Stop Cyberbullying With My Mobile Watchdog

my-mobile-watchdogIf you’re a parent who has ever wished there was a spam folder for unwanted and unauthorized mobile phone texts and photos, a new mobile application (app) called My Mobile Watchdog is here to help screen your children’s calls and stop unwanted cyberbullying. Robert Lotter, CEO of eAgency Mobile Solutions, developed My Mobile Watchdog (MMWD) as a way for parents to monitor what apps, sites, and communication their children is having with the outside world in order.  We interviewed Lotter for his thoughts on cyberbullying and how My Mobile Watchdog can combat it. 

How would you describe cyberbullying? How is it different from regular bullying?

Bullying can be defined as an act of intimidation against a weaker person to make them do something.  In the past, the bully was usually physically or mentally stronger than the one being bullied.   However, in this world of computers and  modern technology, cyberbullying means intimidating another person online through emails, mobile phone text messages, digital pictures, and social media sites such as Facebook, MySpace, and Twitter.  Cyberbullying can make a child feel overwhelmed, as if the entire world is against them when, in reality, it is only the universe of school.

What are some facts about cyberbullying?

In September 2006, ABC News reported a survey prepared by I-Safe.Org. This survey focused on 1,500 students between grades 4-8.  42% of the kids said they were bullied while online (1 in 4 students), 35% said they were threatened online (nearly 1 in 5 students), and 21% said they received mean or threatening e-mails or other messages.

How did the idea for My Mobile Watchdog come about?

I was involved in community volunteer work associated with the sheriff’s department when  I was approached by a law enforcement friend who asked for assistance in a case about an 11-year-old child.  This little girl vacationing in California was approached by a 29-year-old man at a water park.  He convinced her to share cell phone numbers and then started sending her inappropriate photos of himself and soliciting inappropriate photos in return.  Out of this case was born RADAR, the law enforcement version of My Mobile Watchdog.  

What is your target kid age group for using My Mobile Watchdog?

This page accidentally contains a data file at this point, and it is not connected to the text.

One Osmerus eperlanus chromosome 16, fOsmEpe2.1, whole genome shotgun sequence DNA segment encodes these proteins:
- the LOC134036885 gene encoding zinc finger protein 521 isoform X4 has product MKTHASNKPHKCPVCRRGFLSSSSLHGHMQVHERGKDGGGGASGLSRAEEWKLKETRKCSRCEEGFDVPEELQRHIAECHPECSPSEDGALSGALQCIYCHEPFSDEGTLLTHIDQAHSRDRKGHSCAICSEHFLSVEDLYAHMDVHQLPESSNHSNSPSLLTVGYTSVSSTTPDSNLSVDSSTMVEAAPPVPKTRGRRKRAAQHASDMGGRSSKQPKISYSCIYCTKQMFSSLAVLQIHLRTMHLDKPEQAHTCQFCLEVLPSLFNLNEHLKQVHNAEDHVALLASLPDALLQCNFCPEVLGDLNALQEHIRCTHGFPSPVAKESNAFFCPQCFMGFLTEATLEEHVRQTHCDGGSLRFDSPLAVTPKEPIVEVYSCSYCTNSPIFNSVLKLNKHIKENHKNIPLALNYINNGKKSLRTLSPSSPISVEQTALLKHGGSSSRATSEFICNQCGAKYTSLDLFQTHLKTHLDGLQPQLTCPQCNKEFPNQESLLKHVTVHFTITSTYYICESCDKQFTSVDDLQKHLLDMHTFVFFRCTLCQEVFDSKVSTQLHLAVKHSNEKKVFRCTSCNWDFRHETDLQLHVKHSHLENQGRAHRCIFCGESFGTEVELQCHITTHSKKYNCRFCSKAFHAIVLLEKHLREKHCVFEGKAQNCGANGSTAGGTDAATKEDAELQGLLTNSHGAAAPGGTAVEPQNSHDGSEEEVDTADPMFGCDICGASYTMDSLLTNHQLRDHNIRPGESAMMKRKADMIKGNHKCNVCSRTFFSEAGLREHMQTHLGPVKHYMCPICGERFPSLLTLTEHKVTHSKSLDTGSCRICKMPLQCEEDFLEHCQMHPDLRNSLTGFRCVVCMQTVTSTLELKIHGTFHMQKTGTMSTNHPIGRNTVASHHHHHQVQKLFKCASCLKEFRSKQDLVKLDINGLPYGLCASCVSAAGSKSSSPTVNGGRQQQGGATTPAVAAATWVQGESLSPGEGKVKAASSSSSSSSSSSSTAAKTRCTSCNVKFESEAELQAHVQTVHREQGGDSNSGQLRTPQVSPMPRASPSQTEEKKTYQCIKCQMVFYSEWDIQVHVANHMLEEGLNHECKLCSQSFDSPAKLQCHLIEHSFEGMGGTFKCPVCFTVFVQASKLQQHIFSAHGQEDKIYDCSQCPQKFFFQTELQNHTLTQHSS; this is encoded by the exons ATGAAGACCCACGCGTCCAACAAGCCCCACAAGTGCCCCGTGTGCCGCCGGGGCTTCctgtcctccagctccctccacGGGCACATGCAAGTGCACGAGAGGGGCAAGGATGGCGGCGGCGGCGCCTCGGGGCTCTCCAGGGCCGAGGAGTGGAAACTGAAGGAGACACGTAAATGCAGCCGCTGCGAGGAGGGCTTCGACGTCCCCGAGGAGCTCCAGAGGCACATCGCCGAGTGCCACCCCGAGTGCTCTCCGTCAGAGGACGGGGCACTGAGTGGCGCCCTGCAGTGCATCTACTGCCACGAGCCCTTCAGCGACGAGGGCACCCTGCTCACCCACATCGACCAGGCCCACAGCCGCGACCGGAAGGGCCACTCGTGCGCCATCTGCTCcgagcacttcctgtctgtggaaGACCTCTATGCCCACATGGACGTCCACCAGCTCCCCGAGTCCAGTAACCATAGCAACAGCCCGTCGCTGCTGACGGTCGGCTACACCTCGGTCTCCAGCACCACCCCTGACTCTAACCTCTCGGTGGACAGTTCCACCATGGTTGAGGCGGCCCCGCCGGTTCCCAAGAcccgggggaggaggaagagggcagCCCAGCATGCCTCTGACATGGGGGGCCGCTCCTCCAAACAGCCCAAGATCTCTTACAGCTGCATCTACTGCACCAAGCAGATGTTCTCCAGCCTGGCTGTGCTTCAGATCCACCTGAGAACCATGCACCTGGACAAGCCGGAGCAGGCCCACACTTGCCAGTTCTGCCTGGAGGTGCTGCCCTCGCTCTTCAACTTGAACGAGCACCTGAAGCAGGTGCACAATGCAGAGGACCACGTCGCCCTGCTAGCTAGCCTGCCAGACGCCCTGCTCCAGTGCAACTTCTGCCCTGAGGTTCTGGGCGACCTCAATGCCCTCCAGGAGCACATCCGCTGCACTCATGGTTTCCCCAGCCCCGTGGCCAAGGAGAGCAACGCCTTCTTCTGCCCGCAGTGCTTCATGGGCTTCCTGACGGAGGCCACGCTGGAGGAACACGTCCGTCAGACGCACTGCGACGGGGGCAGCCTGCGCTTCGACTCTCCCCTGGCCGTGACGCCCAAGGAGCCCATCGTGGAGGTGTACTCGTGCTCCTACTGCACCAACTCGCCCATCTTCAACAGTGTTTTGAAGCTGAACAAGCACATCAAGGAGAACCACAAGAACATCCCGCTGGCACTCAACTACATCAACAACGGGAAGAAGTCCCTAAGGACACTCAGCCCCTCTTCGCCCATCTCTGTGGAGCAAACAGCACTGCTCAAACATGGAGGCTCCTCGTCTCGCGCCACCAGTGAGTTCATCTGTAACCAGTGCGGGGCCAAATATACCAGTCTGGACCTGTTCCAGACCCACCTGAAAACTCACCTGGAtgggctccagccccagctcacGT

MMWD is for children from 8 to 16, but we have younger and older children using the service. 

Since parents can track their children’s cell phones using your application, are you concerned some kids or teens might feel parents will use it as an excuse to invade their privacy?

MMWD has a built-in privacy function that allows parents to approve certain contacts.  Once a contact is approved, parents will no longer receive real time alerts or copies of messages, rendering conversations private. Parents receive alerts only when a disapproved contact or stranger communicates with their child.

My Mobile Watchdog is geared toward Blackberries and Smartphones.  For budget-conscious parents who can’t afford to purchase an unlimited texting plan, Smartphones, and the app, what mobile advice would you give them to guard against cyberbullying? 

MMWD is being released on over 25 “premium” (in between regular and smart) cell phones on the Verizon network, but there really is no easy way to make a service like this work on a regular cell phone.  If the child is not using a Smartphone the risks are less, but we still have sexting, cyberbullying, etc., so I recommend parents make a conscious effort to look at the pictures and texts on their child’s phones.  Children can delete texts and pictures and the networks will not provide copies, but this is the best method on regular phones.

How are cyberbullying protection features such as My Mobile Watchdog benefiting kids and adults?

We received emails about two MMWD accounts trying to be activated.  When we called the parents, they didn’t know who we were until it became apparent their children had signed themselves up for MMWD to reassure their parents of cell phone safety.  Another child first protested having MMWD on the phone, but after a month decided having MMWD was better than not having a phone.  He told his friends to stop sending inappropriate pictures and texts because his mom monitored the phone.

The most important concern parents have is, “Who is my child talking to?”  MMWD allows parents to be notified the very first moment a stranger texts, emails, calls or sends a picture to their child.  It actually happens close to real time.  The parent is able to take immediate action to find out more about the stranger and to know what is being communicated to their child.

>> Read tips and advice from Parents.com about dealing with bullies.

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  1. [...] for unwanted and unauthorized mobile phone texts and photos, a new mobile application (app) called My Mobile Watchdog is here to help screen your children’s calls and stop unwanted cyberbullying. Robert Lotter, CEO [...]

  2. [...] How to Guard Against Cyberbullying [...]

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